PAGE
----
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Simonov
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This Day in History: April 28, 1944

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by Simonov
This Day in History: April 21, 1918
This Day in History: May 5, 1980
On April 28, 1944, ~750 men of the US Navy and US Army are killed during the disaster of Exercise Tiger. Also known as Operation Tiger, Exercise Tiger was intended as a practice run for the Operation Overlord landings at Normandy. The plan was for Convoy T-4, consisting of eight LSTs (Landing Ship, Tank) and two escort ships, to practice an amphibious landing at Slapton Sands, Devon, England. However, only one escort ship, the corvette HMS Azalea, was present as the other escort ship, the World War I-era destroyer HMS Scimitar, had been withdrawn for repairs following an earlier collision with an LST. Also, the arrival of a replacement escort, the HMS Saladin, was delayed due to differences in radio equipment between the British and Americans hindered reporting of the need for a new escort ship.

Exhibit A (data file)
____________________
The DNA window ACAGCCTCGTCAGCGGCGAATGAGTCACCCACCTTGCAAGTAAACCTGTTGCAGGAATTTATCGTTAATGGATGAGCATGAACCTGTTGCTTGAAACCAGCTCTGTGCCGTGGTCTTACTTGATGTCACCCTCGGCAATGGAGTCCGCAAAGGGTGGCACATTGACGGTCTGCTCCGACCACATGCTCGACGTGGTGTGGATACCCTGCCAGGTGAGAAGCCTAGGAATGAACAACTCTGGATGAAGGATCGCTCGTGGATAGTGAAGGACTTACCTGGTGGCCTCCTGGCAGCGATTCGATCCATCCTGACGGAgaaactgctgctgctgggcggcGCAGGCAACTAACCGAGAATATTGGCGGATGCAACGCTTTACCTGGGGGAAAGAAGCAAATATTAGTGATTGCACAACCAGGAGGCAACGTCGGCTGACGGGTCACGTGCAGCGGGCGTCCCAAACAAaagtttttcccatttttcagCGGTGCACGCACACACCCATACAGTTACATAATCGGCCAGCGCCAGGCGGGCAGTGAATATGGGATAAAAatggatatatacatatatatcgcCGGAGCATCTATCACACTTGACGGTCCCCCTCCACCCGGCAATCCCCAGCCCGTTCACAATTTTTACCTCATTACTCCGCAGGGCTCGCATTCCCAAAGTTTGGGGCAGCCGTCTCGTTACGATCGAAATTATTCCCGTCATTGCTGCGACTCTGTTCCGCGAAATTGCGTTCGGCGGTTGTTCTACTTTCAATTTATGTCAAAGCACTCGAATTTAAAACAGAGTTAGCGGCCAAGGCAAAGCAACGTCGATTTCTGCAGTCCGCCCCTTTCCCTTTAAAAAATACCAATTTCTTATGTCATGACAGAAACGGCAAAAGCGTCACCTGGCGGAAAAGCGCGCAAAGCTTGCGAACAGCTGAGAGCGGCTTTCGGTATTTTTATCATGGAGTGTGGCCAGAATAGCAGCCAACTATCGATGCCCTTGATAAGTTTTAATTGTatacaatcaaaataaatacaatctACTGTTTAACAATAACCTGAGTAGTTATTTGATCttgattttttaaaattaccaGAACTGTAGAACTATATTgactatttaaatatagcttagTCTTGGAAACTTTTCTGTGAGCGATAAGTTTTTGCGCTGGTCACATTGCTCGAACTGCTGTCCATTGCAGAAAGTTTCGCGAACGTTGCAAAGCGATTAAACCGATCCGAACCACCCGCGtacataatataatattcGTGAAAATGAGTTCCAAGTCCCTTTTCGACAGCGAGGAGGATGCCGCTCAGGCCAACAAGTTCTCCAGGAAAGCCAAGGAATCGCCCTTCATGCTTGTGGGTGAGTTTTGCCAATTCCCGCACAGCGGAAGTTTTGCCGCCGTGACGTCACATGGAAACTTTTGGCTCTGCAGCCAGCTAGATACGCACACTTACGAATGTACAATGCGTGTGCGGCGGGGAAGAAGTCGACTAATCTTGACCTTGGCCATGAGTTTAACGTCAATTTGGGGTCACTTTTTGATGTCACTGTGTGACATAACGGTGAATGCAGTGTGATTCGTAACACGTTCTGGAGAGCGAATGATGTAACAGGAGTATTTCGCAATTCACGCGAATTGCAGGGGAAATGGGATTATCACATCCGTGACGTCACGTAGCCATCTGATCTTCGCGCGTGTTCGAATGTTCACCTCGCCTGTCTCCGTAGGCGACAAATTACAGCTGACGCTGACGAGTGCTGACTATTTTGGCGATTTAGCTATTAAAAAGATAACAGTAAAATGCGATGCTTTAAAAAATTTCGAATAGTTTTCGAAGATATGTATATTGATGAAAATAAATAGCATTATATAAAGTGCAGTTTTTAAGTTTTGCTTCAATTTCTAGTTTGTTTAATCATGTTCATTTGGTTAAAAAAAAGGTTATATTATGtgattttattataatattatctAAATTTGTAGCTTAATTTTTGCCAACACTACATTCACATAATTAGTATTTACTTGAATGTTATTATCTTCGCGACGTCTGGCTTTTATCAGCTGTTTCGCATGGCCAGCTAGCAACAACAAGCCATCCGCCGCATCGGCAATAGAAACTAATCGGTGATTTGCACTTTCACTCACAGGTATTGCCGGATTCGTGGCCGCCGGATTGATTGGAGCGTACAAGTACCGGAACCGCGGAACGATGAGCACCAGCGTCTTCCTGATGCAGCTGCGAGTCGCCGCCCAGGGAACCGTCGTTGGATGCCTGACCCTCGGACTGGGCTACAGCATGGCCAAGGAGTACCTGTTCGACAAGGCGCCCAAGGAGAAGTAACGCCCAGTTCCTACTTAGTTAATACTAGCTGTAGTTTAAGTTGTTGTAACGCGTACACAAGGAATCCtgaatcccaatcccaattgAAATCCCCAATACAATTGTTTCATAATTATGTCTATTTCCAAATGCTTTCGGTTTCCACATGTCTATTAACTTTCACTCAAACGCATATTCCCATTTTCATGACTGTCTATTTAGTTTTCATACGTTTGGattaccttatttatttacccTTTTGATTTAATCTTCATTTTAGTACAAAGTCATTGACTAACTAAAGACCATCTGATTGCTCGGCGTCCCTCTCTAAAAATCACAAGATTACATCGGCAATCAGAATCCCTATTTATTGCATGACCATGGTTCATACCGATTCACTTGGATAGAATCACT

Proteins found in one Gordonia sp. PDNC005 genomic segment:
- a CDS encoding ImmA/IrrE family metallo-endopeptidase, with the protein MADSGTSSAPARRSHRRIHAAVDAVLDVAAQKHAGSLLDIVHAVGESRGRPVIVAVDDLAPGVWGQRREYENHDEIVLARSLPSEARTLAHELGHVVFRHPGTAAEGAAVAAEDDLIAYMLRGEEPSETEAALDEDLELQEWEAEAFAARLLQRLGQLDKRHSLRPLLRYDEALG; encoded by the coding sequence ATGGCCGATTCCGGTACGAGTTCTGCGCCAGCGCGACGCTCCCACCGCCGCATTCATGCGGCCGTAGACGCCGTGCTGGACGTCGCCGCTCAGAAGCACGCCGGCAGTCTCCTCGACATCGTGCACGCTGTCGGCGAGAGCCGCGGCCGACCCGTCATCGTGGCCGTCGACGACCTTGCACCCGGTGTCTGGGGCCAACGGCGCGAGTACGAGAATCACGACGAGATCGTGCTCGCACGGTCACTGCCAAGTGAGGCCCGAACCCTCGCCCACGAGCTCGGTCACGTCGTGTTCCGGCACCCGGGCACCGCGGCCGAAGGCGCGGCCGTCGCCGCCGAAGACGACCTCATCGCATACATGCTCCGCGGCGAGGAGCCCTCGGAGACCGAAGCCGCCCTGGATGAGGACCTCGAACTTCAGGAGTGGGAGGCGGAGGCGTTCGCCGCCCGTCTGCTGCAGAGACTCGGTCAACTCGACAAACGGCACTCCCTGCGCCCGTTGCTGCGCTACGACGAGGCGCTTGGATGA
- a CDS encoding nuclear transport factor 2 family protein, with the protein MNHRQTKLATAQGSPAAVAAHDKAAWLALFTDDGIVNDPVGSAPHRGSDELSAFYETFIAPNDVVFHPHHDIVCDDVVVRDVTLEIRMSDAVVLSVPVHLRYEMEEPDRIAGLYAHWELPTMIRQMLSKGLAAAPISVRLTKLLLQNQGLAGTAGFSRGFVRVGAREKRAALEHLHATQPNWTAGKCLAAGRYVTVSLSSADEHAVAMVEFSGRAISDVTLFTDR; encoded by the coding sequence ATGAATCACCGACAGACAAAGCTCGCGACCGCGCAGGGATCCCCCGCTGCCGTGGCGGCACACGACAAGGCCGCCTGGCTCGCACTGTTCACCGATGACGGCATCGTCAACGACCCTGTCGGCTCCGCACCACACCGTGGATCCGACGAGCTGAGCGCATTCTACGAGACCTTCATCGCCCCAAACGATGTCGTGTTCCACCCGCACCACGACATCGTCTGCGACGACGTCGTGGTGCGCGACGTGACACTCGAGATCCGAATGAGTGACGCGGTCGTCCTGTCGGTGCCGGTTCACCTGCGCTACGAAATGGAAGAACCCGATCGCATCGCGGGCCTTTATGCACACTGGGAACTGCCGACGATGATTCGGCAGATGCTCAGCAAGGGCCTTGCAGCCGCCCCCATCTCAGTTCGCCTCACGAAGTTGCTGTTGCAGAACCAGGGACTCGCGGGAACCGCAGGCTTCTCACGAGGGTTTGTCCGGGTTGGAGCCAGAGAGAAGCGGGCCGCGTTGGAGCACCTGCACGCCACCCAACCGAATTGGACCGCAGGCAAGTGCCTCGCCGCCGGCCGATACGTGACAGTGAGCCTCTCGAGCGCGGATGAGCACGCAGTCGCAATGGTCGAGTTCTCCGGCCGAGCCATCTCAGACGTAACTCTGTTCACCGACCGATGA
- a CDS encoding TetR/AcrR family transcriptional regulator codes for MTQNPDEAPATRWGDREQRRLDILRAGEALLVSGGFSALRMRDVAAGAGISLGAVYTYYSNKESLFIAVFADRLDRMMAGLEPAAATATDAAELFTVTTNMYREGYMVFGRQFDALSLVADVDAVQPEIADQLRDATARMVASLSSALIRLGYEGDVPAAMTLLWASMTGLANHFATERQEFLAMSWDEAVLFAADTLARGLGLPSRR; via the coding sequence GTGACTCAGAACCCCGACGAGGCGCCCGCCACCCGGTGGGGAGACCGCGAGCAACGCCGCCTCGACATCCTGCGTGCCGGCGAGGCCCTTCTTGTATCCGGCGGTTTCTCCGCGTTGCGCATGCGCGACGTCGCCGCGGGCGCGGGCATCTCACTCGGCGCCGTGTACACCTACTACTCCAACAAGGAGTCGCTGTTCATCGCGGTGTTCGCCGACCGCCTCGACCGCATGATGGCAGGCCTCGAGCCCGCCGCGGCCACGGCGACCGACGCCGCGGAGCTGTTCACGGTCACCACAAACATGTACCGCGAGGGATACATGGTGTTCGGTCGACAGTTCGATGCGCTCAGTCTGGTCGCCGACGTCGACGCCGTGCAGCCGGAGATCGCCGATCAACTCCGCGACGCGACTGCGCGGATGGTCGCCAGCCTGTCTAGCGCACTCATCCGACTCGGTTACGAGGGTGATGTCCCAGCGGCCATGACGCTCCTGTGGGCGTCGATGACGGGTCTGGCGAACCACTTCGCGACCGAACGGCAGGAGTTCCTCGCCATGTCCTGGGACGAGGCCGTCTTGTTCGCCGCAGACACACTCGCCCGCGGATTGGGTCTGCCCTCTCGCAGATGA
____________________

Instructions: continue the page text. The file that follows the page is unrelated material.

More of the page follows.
Early in the morning of April 28, E-boats of the German Kriegsmarine attacked the convoy. Deployed from Cherbourg, the German ships had managed to sneak by the Allied patrols of the English Channel before launching their attack. Four LSTs were hit by torpedoes and two of those ships were sunk and a total of 749 men from the US Navy and US Army had perished. Many are believed to have lost their lives due to improper use of their life-belts, having placed them around their waists due to their gear getting in the way of the proper way of wearing them higher up on the body. This resulted in these men being flipped upside down by their heavy packs and, unable to right themselves, drowned. The German E-boats, following their attack, returned to base, once more evading Allied interception.

The disaster result in rapid changes in the US and British militaries. Radio equipment was standardized to ease communication between the two powers. Better training on the use of life vests and the use of small craft to rescue men in the water was put in action for the Normandy landings. Thanks to the efforts of local Devon resident Ken Small, a Sherman tank which had been lost as part of the disaster now stands on the beach as a memorial to the men who perished.

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Published: 1 year, 6 months ago
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Snowfirechakat
1 year, 6 months ago
wow i never know that happend
caldaq
1 year, 6 months ago
Damn!
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